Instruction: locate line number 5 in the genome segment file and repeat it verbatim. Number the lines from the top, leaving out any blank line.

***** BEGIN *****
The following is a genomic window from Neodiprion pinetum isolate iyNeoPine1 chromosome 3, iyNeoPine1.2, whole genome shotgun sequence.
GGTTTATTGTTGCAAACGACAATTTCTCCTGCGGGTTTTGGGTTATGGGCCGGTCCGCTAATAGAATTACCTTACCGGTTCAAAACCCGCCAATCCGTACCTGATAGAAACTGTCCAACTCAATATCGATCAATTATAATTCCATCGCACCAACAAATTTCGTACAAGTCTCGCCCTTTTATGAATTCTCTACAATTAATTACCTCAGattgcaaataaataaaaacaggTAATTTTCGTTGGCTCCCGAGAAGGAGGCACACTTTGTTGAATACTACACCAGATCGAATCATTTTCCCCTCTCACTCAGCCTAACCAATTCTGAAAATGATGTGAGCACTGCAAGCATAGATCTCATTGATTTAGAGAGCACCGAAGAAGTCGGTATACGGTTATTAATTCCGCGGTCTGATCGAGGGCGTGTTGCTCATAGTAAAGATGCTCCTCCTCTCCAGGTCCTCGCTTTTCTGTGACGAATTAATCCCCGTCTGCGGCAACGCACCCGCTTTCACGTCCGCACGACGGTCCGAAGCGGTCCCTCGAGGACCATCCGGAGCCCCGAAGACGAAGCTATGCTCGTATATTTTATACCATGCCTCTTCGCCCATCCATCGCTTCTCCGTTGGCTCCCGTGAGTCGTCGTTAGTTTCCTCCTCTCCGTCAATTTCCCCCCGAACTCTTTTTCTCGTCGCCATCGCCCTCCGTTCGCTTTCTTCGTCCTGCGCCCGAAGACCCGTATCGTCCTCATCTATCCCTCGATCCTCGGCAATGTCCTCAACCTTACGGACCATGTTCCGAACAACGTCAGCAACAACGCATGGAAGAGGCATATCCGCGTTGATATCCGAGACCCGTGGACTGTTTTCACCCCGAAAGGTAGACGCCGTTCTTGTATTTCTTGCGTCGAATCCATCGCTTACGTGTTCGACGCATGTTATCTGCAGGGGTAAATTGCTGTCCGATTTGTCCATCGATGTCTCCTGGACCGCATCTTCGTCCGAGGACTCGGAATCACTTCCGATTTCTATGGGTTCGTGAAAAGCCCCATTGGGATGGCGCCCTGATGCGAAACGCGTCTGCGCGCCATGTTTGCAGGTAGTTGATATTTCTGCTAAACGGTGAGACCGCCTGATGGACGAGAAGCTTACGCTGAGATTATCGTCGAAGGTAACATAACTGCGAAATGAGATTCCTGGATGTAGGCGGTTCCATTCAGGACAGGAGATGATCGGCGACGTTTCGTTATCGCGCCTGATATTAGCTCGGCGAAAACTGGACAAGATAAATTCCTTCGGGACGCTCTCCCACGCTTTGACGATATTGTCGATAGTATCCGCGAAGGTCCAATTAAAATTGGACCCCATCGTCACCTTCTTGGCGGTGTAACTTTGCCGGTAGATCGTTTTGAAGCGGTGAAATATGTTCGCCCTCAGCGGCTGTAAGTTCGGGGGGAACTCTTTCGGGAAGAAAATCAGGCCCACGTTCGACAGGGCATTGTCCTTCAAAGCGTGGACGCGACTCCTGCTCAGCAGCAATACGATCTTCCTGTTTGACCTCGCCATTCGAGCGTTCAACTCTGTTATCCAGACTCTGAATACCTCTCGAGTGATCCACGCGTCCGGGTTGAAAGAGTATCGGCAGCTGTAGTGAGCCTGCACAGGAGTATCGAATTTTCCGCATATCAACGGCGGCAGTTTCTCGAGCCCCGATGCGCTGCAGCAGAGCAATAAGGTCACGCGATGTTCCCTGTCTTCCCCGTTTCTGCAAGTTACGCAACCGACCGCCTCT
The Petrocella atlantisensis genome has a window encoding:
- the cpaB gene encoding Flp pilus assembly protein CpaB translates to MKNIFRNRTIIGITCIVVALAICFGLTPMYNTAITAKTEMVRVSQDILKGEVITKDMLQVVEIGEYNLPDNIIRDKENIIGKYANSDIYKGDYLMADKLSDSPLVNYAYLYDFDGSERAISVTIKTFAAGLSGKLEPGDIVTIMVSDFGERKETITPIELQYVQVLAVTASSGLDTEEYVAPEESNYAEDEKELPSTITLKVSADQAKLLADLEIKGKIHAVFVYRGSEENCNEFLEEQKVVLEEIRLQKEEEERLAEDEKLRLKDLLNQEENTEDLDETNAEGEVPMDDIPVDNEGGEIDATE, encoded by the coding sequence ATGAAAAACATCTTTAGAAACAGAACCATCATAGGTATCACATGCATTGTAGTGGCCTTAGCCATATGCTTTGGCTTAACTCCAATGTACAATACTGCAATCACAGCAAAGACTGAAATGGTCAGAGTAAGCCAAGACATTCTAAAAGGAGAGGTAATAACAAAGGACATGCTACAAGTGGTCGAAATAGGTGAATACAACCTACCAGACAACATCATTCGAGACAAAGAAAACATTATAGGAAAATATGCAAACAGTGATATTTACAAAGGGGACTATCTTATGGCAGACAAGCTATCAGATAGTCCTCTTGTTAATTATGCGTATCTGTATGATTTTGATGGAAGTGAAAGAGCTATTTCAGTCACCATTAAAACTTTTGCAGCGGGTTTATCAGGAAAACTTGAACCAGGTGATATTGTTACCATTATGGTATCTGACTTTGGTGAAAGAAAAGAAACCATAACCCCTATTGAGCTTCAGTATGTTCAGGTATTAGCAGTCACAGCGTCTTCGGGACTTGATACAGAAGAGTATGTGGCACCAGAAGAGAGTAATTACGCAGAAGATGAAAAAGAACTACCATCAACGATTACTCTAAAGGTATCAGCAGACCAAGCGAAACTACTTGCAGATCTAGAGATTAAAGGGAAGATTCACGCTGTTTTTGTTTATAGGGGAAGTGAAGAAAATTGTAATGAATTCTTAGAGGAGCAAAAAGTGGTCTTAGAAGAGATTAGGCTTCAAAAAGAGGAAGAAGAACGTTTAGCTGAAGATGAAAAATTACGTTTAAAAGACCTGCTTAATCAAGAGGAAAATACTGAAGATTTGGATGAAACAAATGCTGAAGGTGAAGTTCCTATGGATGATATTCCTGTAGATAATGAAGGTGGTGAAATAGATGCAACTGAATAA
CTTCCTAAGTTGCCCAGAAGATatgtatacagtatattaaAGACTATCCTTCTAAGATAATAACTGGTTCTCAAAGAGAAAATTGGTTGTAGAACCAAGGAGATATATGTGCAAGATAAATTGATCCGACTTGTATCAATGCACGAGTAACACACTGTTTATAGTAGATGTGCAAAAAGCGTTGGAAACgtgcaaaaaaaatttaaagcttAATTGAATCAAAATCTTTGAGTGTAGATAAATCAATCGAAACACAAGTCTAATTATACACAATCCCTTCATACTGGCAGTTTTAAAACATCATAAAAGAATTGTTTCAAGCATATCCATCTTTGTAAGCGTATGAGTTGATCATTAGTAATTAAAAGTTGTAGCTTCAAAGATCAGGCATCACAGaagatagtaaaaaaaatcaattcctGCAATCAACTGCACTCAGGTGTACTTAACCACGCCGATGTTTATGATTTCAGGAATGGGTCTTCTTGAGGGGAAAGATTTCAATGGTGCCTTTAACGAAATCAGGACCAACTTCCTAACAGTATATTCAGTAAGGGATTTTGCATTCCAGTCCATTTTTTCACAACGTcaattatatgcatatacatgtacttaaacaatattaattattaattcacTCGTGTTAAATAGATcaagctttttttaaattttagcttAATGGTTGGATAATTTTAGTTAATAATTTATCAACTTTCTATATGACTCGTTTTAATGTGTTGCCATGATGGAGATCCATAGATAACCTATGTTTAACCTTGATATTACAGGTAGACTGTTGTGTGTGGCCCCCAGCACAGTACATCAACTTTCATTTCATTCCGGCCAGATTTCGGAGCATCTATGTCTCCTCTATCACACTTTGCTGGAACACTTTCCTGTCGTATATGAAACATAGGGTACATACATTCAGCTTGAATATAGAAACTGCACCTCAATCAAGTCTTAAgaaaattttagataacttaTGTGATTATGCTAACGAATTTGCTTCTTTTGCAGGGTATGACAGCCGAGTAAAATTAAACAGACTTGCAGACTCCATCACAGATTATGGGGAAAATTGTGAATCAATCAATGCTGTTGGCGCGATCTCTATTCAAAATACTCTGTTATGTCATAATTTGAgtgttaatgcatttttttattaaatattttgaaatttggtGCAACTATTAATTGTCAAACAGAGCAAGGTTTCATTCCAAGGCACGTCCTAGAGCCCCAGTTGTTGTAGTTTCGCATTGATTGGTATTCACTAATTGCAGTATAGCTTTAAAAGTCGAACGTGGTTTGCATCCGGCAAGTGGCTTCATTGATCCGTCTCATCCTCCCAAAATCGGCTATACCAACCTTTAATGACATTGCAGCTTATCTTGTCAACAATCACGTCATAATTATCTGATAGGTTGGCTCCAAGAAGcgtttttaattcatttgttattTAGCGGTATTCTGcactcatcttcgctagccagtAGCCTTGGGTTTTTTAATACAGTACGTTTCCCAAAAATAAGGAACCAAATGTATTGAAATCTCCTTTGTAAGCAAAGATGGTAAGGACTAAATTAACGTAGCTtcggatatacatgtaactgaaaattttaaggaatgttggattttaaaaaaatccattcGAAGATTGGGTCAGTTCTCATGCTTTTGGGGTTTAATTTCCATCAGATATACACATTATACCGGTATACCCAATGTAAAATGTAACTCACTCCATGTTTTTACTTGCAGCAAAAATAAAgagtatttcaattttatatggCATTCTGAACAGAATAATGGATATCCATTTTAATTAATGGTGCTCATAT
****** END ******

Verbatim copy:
CTTCCTAAGTTGCCCAGAAGATatgtatacagtatattaaAGACTATCCTTCTAAGATAATAACTGGTTCTCAAAGAGAAAATTGGTTGTAGAACCAAGGAGATATATGTGCAAGATAAATTGATCCGACTTGTATCAATGCACGAGTAACACACTGTTTATAGTAGATGTGCAAAAAGCGTTGGAAACgtgcaaaaaaaatttaaagcttAATTGAATCAAAATCTTTGAGTGTAGATAAATCAATCGAAACACAAGTCTAATTATACACAATCCCTTCATACTGGCAGTTTTAAAACATCATAAAAGAATTGTTTCAAGCATATCCATCTTTGTAAGCGTATGAGTTGATCATTAGTAATTAAAAGTTGTAGCTTCAAAGATCAGGCATCACAGaagatagtaaaaaaaatcaattcctGCAATCAACTGCACTCAGGTGTACTTAACCACGCCGATGTTTATGATTTCAGGAATGGGTCTTCTTGAGGGGAAAGATTTCAATGGTGCCTTTAACGAAATCAGGACCAACTTCCTAACAGTATATTCAGTAAGGGATTTTGCATTCCAGTCCATTTTTTCACAACGTcaattatatgcatatacatgtacttaaacaatattaattattaattcacTCGTGTTAAATAGATcaagctttttttaaattttagcttAATGGTTGGATAATTTTAGTTAATAATTTATCAACTTTCTATATGACTCGTTTTAATGTGTTGCCATGATGGAGATCCATAGATAACCTATGTTTAACCTTGATATTACAGGTAGACTGTTGTGTGTGGCCCCCAGCACAGTACATCAACTTTCATTTCATTCCGGCCAGATTTCGGAGCATCTATGTCTCCTCTATCACACTTTGCTGGAACACTTTCCTGTCGTATATGAAACATAGGGTACATACATTCAGCTTGAATATAGAAACTGCACCTCAATCAAGTCTTAAgaaaattttagataacttaTGTGATTATGCTAACGAATTTGCTTCTTTTGCAGGGTATGACAGCCGAGTAAAATTAAACAGACTTGCAGACTCCATCACAGATTATGGGGAAAATTGTGAATCAATCAATGCTGTTGGCGCGATCTCTATTCAAAATACTCTGTTATGTCATAATTTGAgtgttaatgcatttttttattaaatattttgaaatttggtGCAACTATTAATTGTCAAACAGAGCAAGGTTTCATTCCAAGGCACGTCCTAGAGCCCCAGTTGTTGTAGTTTCGCATTGATTGGTATTCACTAATTGCAGTATAGCTTTAAAAGTCGAACGTGGTTTGCATCCGGCAAGTGGCTTCATTGATCCGTCTCATCCTCCCAAAATCGGCTATACCAACCTTTAATGACATTGCAGCTTATCTTGTCAACAATCACGTCATAATTATCTGATAGGTTGGCTCCAAGAAGcgtttttaattcatttgttattTAGCGGTATTCTGcactcatcttcgctagccagtAGCCTTGGGTTTTTTAATACAGTACGTTTCCCAAAAATAAGGAACCAAATGTATTGAAATCTCCTTTGTAAGCAAAGATGGTAAGGACTAAATTAACGTAGCTtcggatatacatgtaactgaaaattttaaggaatgttggattttaaaaaaatccattcGAAGATTGGGTCAGTTCTCATGCTTTTGGGGTTTAATTTCCATCAGATATACACATTATACCGGTATACCCAATGTAAAATGTAACTCACTCCATGTTTTTACTTGCAGCAAAAATAAAgagtatttcaattttatatggCATTCTGAACAGAATAATGGATATCCATTTTAATTAATGGTGCTCATAT